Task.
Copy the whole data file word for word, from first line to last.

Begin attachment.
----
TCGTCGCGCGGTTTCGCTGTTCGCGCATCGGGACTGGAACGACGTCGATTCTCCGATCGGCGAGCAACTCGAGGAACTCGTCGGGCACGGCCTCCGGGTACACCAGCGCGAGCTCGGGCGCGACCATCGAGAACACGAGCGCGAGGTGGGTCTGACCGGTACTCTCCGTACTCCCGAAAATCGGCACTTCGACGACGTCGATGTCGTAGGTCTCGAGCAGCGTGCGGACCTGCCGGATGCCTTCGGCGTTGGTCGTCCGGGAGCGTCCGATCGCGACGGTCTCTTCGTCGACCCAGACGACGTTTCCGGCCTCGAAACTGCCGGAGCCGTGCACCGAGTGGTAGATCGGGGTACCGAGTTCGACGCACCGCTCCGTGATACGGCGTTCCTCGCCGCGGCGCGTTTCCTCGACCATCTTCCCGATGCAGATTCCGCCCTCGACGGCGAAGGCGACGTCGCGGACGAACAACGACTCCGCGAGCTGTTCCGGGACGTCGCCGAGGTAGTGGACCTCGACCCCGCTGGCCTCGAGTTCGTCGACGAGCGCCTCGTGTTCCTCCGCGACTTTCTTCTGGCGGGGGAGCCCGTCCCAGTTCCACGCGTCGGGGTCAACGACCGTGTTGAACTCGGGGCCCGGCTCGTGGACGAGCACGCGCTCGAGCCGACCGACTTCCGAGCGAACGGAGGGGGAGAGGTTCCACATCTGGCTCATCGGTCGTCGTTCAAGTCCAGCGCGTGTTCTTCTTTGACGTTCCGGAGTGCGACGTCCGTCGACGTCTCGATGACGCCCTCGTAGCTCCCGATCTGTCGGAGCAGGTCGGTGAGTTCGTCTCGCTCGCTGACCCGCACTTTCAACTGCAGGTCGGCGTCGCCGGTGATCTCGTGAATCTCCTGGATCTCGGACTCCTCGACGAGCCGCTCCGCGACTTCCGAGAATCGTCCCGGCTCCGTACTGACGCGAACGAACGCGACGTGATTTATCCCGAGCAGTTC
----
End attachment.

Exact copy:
TCGTCGCGCGGTTTCGCTGTTCGCGCATCGGGACTGGAACGACGTCGATTCTCCGATCGGCGAGCAACTCGAGGAACTCGTCGGGCACGGCCTCCGGGTACACCAGCGCGAGCTCGGGCGCGACCATCGAGAACACGAGCGCGAGGTGGGTCTGACCGGTACTCTCCGTACTCCCGAAAATCGGCACTTCGACGACGTCGATGTCGTAGGTCTCGAGCAGCGTGCGGACCTGCCGGATGCCTTCGGCGTTGGTCGTCCGGGAGCGTCCGATCGCGACGGTCTCTTCGTCGACCCAGACGACGTTTCCGGCCTCGAAACTGCCGGAGCCGTGCACCGAGTGGTAGATCGGGGTACCGAGTTCGACGCACCGCTCCGTGATACGGCGTTCCTCGCCGCGGCGCGTTTCCTCGACCATCTTCCCGATGCAGATTCCGCCCTCGACGGCGAAGGCGACGTCGCGGACGAACAACGACTCCGCGAGCTGTTCCGGGACGTCGCCGAGGTAGTGGACCTCGACCCCGCTGGCCTCGAGTTCGTCGACGAGCGCCTCGTGTTCCTCCGCGACTTTCTTCTGGCGGGGGAGCCCGTCCCAGTTCCACGCGTCGGGGTCAACGACCGTGTTGAACTCGGGGCCCGGCTCGTGGACGAGCACGCGCTCGAGCCGACCGACTTCCGAGCGAACGGAGGGGGAGAGGTTCCACATCTGGCTCATCGGTCGTCGTTCAAGTCCAGCGCGTGTTCTTCTTTGACGTTCCGGAGTGCGACGTCCGTCGACGTCTCGATGACGCCCTCGTAGCTCCCGATCTGTCGGAGCAGGTCGGTGAGTTCGTCTCGCTCGCTGACCCGCACTTTCAACTGCAGGTCGGCGTCGCCGGTGATCTCGTGAATCTCCTGGATCTCGGACTCCTCGACGAGCCGCTCCGCGACTTCCGAGAATCGTCCCGGCTCCGTACTGACGCGAACGAACGCGACGTGATTTATCCCGAGCAGTTC